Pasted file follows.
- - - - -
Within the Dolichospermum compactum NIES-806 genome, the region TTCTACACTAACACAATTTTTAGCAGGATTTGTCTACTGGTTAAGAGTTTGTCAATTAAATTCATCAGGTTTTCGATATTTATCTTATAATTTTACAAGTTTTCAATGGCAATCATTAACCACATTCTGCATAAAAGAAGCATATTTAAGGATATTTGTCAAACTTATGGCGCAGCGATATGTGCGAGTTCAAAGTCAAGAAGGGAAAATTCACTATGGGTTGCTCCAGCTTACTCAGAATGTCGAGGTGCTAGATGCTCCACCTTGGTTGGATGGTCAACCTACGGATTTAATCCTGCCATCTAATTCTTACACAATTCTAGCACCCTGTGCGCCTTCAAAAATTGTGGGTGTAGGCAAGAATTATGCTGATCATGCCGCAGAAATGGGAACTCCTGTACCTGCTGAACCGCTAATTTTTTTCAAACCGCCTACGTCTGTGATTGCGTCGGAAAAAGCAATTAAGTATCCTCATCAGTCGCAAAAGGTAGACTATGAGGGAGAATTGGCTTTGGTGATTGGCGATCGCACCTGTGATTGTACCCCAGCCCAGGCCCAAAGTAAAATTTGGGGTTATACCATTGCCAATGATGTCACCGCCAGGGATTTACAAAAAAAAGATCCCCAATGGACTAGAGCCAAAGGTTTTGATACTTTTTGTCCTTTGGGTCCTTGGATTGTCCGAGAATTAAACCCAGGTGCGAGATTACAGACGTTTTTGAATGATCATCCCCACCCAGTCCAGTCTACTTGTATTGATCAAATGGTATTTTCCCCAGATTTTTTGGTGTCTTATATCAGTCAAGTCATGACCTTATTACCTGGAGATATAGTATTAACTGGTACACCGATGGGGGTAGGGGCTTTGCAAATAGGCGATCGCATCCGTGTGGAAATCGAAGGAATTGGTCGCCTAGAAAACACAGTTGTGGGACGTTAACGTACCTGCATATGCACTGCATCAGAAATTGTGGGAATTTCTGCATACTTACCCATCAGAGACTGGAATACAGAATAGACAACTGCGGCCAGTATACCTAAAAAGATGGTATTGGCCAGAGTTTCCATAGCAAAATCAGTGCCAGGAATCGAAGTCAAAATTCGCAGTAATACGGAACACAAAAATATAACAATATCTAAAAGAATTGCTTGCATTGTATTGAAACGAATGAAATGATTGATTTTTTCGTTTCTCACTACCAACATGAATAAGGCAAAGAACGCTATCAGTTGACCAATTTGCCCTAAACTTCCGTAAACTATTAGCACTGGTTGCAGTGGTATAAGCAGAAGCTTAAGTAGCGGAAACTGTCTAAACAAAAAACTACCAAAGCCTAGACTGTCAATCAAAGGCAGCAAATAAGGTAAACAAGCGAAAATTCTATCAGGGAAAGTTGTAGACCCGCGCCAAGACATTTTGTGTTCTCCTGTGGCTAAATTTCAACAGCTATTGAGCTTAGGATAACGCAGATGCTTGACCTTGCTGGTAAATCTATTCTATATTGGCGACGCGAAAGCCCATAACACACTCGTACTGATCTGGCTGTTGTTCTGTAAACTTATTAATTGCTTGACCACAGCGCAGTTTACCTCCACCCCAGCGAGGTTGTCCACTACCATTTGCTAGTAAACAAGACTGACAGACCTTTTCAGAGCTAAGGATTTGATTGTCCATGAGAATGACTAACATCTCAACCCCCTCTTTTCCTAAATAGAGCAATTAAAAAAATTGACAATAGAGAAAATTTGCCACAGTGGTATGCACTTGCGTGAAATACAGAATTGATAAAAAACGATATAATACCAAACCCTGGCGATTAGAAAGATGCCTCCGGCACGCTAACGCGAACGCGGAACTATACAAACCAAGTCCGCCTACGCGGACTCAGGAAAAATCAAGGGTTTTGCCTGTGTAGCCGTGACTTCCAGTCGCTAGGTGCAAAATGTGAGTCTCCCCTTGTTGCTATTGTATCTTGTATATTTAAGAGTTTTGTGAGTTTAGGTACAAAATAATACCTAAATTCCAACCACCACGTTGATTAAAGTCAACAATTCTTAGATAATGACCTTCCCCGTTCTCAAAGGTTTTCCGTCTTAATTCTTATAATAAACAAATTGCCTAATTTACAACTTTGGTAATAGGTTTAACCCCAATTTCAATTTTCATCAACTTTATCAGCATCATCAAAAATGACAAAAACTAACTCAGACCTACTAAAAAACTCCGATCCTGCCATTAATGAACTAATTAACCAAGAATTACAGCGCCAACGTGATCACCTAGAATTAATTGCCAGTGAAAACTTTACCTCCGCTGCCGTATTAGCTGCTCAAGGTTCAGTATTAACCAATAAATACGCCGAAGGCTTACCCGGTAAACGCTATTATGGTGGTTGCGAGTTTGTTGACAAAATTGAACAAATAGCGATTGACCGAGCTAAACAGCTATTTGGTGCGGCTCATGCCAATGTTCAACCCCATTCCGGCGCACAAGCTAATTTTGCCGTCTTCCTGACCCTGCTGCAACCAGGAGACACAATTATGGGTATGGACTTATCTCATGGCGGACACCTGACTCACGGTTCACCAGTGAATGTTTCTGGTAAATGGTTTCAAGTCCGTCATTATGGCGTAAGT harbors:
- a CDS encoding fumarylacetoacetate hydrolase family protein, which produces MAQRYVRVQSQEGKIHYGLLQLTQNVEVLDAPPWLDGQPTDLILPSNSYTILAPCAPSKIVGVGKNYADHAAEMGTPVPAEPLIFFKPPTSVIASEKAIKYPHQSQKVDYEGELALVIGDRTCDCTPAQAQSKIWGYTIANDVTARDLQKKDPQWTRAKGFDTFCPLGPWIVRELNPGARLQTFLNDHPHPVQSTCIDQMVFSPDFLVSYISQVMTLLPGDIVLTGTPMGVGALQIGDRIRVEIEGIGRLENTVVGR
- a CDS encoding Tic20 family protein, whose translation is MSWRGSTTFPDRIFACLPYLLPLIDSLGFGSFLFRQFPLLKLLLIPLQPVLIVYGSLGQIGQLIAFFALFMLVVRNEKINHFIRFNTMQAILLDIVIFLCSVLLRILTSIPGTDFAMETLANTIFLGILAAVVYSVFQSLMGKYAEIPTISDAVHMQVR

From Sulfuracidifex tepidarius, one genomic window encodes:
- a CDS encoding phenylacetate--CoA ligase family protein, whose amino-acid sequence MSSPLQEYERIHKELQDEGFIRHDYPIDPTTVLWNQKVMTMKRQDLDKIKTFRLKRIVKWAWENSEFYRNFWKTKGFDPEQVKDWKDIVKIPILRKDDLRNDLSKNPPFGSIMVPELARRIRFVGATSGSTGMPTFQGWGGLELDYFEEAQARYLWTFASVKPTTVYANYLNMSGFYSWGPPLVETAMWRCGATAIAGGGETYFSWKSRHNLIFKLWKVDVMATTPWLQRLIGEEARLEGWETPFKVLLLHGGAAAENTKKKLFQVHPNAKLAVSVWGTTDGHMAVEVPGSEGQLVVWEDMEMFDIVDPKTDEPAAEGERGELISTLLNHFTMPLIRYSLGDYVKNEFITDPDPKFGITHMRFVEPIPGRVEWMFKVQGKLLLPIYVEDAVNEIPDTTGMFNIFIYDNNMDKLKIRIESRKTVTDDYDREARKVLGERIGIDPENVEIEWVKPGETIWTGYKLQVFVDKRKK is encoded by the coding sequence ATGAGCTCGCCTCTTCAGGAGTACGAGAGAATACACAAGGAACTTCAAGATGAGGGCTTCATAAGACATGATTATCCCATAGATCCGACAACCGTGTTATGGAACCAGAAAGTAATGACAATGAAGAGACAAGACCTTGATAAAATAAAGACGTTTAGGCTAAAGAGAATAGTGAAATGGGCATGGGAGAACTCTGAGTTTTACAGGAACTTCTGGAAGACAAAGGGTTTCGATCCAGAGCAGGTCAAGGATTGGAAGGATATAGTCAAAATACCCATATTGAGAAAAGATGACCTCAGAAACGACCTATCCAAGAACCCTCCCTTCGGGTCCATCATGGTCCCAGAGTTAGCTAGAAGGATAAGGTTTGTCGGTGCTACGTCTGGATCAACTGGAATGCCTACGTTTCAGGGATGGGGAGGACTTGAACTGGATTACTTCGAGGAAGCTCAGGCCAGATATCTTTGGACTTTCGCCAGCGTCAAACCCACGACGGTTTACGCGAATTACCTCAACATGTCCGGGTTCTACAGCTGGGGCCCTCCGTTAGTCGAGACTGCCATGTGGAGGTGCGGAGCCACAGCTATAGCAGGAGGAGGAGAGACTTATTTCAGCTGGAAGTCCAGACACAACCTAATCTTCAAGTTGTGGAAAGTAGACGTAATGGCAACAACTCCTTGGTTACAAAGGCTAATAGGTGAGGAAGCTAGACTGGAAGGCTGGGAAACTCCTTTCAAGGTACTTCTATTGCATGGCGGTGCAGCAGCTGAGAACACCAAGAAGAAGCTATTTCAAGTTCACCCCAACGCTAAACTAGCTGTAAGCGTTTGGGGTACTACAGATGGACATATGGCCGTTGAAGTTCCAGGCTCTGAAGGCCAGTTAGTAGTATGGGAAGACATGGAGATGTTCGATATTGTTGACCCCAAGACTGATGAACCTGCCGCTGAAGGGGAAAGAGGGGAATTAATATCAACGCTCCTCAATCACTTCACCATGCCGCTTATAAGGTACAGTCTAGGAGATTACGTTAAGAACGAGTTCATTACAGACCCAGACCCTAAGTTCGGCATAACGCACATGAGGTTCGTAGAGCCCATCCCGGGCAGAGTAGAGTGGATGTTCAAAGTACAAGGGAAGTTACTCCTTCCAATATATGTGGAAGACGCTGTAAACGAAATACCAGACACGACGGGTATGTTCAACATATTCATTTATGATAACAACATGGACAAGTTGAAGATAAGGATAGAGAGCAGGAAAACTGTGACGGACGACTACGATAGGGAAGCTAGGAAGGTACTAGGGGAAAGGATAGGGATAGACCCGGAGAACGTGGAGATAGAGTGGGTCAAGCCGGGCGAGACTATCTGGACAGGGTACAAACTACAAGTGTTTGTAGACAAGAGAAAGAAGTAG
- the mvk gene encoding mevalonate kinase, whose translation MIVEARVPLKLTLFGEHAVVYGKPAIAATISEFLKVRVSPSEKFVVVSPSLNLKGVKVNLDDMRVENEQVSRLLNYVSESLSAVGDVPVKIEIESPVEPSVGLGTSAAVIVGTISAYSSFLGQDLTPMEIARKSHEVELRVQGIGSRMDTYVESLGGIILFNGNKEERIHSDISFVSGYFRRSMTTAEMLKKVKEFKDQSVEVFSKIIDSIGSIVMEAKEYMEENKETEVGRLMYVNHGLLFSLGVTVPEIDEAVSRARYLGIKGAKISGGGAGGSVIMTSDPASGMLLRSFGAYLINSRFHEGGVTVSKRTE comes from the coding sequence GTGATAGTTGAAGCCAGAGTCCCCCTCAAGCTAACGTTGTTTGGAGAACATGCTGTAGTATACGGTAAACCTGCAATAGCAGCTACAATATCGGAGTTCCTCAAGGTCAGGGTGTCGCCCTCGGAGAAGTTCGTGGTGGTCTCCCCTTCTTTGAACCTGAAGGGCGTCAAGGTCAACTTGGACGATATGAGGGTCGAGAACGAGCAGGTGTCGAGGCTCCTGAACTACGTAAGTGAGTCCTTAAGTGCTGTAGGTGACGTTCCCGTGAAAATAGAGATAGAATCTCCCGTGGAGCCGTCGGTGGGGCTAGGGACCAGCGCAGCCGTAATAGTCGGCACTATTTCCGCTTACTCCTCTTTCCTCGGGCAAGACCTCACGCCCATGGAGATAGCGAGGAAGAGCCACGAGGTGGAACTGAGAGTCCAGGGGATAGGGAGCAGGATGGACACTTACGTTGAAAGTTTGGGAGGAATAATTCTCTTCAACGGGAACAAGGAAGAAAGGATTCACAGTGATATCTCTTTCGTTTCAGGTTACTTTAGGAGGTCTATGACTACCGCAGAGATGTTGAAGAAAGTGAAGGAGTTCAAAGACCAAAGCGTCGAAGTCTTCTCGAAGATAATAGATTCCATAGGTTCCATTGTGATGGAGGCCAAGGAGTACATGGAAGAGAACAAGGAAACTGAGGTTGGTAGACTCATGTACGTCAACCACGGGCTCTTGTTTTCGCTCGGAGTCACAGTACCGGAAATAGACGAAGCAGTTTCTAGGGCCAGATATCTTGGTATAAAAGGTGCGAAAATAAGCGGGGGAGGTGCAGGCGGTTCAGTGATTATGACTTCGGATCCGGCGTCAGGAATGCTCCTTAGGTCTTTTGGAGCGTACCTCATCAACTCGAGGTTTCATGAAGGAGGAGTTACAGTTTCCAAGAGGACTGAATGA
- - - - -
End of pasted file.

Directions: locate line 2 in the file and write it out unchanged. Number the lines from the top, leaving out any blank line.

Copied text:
- a CDS encoding fumarylacetoacetate hydrolase family protein, which produces MAQRYVRVQSQEGKIHYGLLQLTQNVEVLDAPPWLDGQPTDLILPSNSYTILAPCAPSKIVGVGKNYADHAAEMGTPVPAEPLIFFKPPTSVIASEKAIKYPHQSQKVDYEGELALVIGDRTCDCTPAQAQSKIWGYTIANDVTARDLQKKDPQWTRAKGFDTFCPLGPWIVRELNPGARLQTFLNDHPHPVQSTCIDQMVFSPDFLVSYISQVMTLLPGDIVLTGTPMGVGALQIGDRIRVEIEGIGRLENTVVGR